• Gorham to the Ocean Path: This is the more popular route to take, and it’s a bit easier than the Beehive option because it doesn’t matter which side you park on. If Sand Beach is full, just drive all the way down to Thunder Hole or the Gorham Mtn. parking lot after Thunder Hole. It’s a loop, and an easy one at that, so just park, hike in one direction up, and head back in the other direction on the Ocean Path. Give this about a two-hour hike roundtrip without stopping much. During blueberry season, add another 1-3 hours depending on your appetite.
  • Cadillac Cliffs: This is a WONDERFUL section for the kids. Located at the southern end of Gorham, it splits off the main trail and rejoins later on. One feels like one is walking through the land of giants. Kids with an imagination are going to love this section.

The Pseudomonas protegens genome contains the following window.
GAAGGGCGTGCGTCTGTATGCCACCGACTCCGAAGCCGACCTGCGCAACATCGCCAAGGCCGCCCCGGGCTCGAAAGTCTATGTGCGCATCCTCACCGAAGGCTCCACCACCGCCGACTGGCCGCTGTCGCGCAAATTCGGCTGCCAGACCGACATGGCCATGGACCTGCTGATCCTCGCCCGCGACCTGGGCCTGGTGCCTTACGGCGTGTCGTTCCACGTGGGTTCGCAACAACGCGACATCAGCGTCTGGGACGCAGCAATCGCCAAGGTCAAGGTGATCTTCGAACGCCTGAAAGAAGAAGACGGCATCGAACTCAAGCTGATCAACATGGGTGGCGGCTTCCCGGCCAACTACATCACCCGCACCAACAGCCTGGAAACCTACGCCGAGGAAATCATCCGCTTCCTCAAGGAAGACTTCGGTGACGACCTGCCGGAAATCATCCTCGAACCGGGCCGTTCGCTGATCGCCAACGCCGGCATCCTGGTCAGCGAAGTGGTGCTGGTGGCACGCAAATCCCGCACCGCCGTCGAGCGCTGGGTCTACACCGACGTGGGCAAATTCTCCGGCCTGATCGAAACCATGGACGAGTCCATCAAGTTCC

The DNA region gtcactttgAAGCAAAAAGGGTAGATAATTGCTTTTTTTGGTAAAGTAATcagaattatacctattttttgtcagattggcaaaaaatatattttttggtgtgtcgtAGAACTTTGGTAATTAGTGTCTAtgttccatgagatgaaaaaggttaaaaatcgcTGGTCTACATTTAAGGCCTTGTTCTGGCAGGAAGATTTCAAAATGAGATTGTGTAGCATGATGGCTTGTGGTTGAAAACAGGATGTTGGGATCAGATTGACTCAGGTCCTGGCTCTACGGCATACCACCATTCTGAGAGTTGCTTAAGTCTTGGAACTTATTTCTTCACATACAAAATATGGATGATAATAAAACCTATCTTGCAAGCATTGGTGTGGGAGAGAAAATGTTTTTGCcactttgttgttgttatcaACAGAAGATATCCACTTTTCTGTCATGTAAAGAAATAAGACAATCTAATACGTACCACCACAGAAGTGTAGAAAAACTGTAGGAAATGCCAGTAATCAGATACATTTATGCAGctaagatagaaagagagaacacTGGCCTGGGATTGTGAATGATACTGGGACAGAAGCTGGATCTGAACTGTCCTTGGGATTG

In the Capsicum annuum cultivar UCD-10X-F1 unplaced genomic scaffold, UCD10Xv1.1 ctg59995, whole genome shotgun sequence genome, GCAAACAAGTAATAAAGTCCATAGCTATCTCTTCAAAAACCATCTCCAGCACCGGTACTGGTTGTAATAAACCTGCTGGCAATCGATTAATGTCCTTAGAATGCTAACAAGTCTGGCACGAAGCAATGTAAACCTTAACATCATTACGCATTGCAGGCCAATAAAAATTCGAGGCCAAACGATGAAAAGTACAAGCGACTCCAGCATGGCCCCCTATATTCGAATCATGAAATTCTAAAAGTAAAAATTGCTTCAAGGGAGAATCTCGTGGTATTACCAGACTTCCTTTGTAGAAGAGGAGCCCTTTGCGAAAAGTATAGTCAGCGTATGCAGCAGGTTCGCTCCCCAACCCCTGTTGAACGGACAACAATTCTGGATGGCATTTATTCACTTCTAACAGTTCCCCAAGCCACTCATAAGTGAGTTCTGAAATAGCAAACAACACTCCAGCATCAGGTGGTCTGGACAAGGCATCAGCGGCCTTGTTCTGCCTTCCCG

We’re full of these types of tips because we do these hikes on our days off. Click our booking engine to reserve today and get more helpful tips at: www.miramonte.com.

Bar Harbor Pajama Sale and Bed Races

Bar Harbor Bed Races

Bar Harbor Bed Races and Pajama Sale – photo courtesy of the Ellsworth American

What do locals do after the tourist season is over? Some say we sleep, and we do, but for one day we like to have a little bit of fun. This year that fund will be had on Nov 10, 2108 from 6am to noon. The earlier you come, the better the discount, and add even more to the discount if you’re wearing your pajamas. Yes, it’s Bar Harbor’s Pajama Sales Day, and we do it every year when the streets are quieter. How quiet? Well, let’s just say it’s quiet enough to shut down the eastern part of Cottage street all the way down to Main St. so we can have the bed races. What’s that you say? Several teams of five, four pushing the bed and one riding on top, race down Cottage St. to Main St. and back. The fastest time wins. It’s about an hour of fun just for the people-watching let alone cheering on your favorite team.